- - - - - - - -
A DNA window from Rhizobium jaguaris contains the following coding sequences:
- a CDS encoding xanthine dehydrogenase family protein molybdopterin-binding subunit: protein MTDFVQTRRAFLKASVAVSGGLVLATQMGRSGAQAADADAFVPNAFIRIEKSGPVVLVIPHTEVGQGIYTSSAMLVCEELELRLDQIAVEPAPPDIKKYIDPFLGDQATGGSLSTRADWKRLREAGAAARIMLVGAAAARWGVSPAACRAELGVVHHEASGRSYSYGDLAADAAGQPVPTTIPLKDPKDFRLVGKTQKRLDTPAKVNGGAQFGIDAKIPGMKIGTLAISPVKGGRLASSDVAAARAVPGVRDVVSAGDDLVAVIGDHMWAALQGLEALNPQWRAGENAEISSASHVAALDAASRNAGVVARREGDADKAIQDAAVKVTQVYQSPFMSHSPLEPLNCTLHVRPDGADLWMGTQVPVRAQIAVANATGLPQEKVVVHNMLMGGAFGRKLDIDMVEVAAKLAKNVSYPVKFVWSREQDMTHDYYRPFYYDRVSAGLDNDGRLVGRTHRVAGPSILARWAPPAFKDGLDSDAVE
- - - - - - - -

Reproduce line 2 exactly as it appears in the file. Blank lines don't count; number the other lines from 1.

- a CDS encoding xanthine dehydrogenase family protein molybdopterin-binding subunit: protein MTDFVQTRRAFLKASVAVSGGLVLATQMGRSGAQAADADAFVPNAFIRIEKSGPVVLVIPHTEVGQGIYTSSAMLVCEELELRLDQIAVEPAPPDIKKYIDPFLGDQATGGSLSTRADWKRLREAGAAARIMLVGAAAARWGVSPAACRAELGVVHHEASGRSYSYGDLAADAAGQPVPTTIPLKDPKDFRLVGKTQKRLDTPAKVNGGAQFGIDAKIPGMKIGTLAISPVKGGRLASSDVAAARAVPGVRDVVSAGDDLVAVIGDHMWAALQGLEALNPQWRAGENAEISSASHVAALDAASRNAGVVARREGDADKAIQDAAVKVTQVYQSPFMSHSPLEPLNCTLHVRPDGADLWMGTQVPVRAQIAVANATGLPQEKVVVHNMLMGGAFGRKLDIDMVEVAAKLAKNVSYPVKFVWSREQDMTHDYYRPFYYDRVSAGLDNDGRLVGRTHRVAGPSILARWAPPAFKDGLDSDAVE